It’s straight forward
Serendipity happens. The gay male lead was shooting a scene where he’s on a TV channel talking on how homosexuality should be legalized. “In the middle of the shoot, we got the news that the Supreme Court had decriminalized homosexuality. Wow, what did that mean for our show?,” gushed the male lead.
It meant that the timing was perfect for Zoya Akhtar and Reema Kagti’s Made In Heaven, which streams on Amazon Prime.
“The coincidence was bizarre. You can’t plan these things,” said actor Arjun Mathur, now famous as Karan Mehra, the gay lead of the show, who woke up last week to find himself in the running for Best Actor at the International Emmys to be held on November 23 in New York, US. He’s one out of five actors from 20 countries to make it to the nominations.
Surprises like that also happen. “It was so unexpected. The thought of winning has not even crossed my mind, I’m still dealing with the excitement of the nomination,” said Arjun, who will be at the virtual ceremony.
Playing gay has never been so rewarding.
One reward was that the Supreme Court ruling coinciding with the well-received show made it easier for that many more to come out to their families or at their workplaces, or for a family to accept its queer member.
Another “reward” has been a bunch of proposals for the male lead from men out there. Besides inescapable headlines that asked if Arjun Mathur was really gay — he did play a homosexual twice before, in Mira Nair’s Migration and in Onir’s I Am.
It was inevitable to wonder, how does an actor do physically intimate scenes with his own sex?
“Being a straight, heterosexual male, every time I’ve had to get intimate with a man, sure there is that 10-minute anxiety before the shot,” admitted Arjun. Yes, he’s straight. “But I broke that barrier within me during I Am. Because it scared me to do an intimate scene with a man, I told myself, I have to overcome it.”
Zoya, Nitya Mehra and the other women who created Made In Heaven ensured that gay didn’t mean dandy, foppish gestures.
“There was nothing in my mannerisms or behavior that was blatant. So there was no intense preparation or psyching that I had to do.”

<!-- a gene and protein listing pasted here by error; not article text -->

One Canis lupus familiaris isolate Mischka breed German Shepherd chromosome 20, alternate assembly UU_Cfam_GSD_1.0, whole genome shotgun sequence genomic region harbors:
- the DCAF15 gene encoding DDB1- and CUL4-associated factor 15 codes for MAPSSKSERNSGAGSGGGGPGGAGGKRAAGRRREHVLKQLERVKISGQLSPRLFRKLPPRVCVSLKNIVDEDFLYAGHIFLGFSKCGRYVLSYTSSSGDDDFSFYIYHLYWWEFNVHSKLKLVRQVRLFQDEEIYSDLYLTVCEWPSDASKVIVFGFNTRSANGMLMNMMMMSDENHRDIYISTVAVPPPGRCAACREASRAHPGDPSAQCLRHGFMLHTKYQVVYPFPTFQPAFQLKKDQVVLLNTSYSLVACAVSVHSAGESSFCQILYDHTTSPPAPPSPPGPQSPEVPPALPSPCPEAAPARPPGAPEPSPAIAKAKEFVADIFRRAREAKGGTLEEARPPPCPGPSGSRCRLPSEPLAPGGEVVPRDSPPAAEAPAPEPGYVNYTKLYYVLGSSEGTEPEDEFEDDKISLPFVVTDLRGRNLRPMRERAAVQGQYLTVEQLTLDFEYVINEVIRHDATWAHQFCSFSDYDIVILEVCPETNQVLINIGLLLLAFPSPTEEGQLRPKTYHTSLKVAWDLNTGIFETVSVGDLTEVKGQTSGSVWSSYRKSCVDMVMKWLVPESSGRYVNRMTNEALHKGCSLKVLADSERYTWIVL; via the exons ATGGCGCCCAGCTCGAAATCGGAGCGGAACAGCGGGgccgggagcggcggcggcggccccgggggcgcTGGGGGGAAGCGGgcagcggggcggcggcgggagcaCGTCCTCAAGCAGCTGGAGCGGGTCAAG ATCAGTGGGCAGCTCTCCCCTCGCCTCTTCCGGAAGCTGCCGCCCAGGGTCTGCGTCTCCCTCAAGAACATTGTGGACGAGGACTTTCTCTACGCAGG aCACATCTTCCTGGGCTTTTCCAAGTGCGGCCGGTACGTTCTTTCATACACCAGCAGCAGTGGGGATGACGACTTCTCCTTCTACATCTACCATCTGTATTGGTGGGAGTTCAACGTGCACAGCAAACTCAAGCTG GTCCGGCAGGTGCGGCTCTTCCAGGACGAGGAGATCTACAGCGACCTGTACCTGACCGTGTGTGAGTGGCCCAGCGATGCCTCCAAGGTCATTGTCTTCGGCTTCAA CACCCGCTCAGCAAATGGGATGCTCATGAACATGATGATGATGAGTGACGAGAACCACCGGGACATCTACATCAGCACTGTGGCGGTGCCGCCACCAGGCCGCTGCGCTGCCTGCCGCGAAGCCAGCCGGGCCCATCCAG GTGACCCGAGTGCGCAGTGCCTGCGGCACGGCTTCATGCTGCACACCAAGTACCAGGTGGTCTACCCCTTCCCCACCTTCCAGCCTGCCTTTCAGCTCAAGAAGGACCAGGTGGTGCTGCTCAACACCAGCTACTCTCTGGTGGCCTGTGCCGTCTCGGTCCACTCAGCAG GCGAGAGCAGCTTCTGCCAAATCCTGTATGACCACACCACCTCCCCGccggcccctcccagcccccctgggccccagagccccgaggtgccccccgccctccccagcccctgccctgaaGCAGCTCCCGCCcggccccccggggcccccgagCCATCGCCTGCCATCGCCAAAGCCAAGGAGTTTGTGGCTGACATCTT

Yet, it wasn’t always easy.
“Like the day we had to do the most explicitly intimate scene, we had to look naked. I was wearing a skin-colored underwear but the elastic was showing, so it had to be cut. It meant that I was as good as not wearing anything and there was the camera rolling with me and that poor boy. It was traumatic for five minutes, then we were okay.” It was the scene where Karan’s landlord filmed him surreptitiously.
Warming up, Arjun laughed, “How I do these scenes is, Ram ka naam leke kood paro. I imagine my girlfriend’s face on the guy and just go for it.” Girlfriend is production designer Tiya Tejpal, daughter of Tarun (Tehelka) Tejpal, who’s currently embroiled in a case of sexual misconduct.
Sexuality apart, Arjun’s political side has also been outing itself lately. This London-born actor, who lived in Srinagar and Delhi before anchoring himself in Mumbai, calls himself a “Proud Mumbaikar”.
Uddhav Thackeray will be happy to hear that, I said. “I’m also very happy with Uddhav Thackeray,” Arjun reparteed.
He who also played Rahul Gandhi in The Accidental Prime Minister went on to call that assignment, “The one single regret I have on my filmography. I compromised too much of myself in doing that role when I did not agree with the propaganda the film was trying to peddle, I did not agree with its political stance. It was the first and last time that I put aside my own beliefs and integrity. On set, I was thinking, ‘It’s a learning, I never want to have this feeling ever again.’”
Arjun, who joined an anti-CAA rally with Tiya, is making his politics clear.
“I’m happy with Uddhav Thackeray and I was not happy with The Accidental Prime Minister. So now you know which way I lean.”
This time we’re not talking about his sexuality.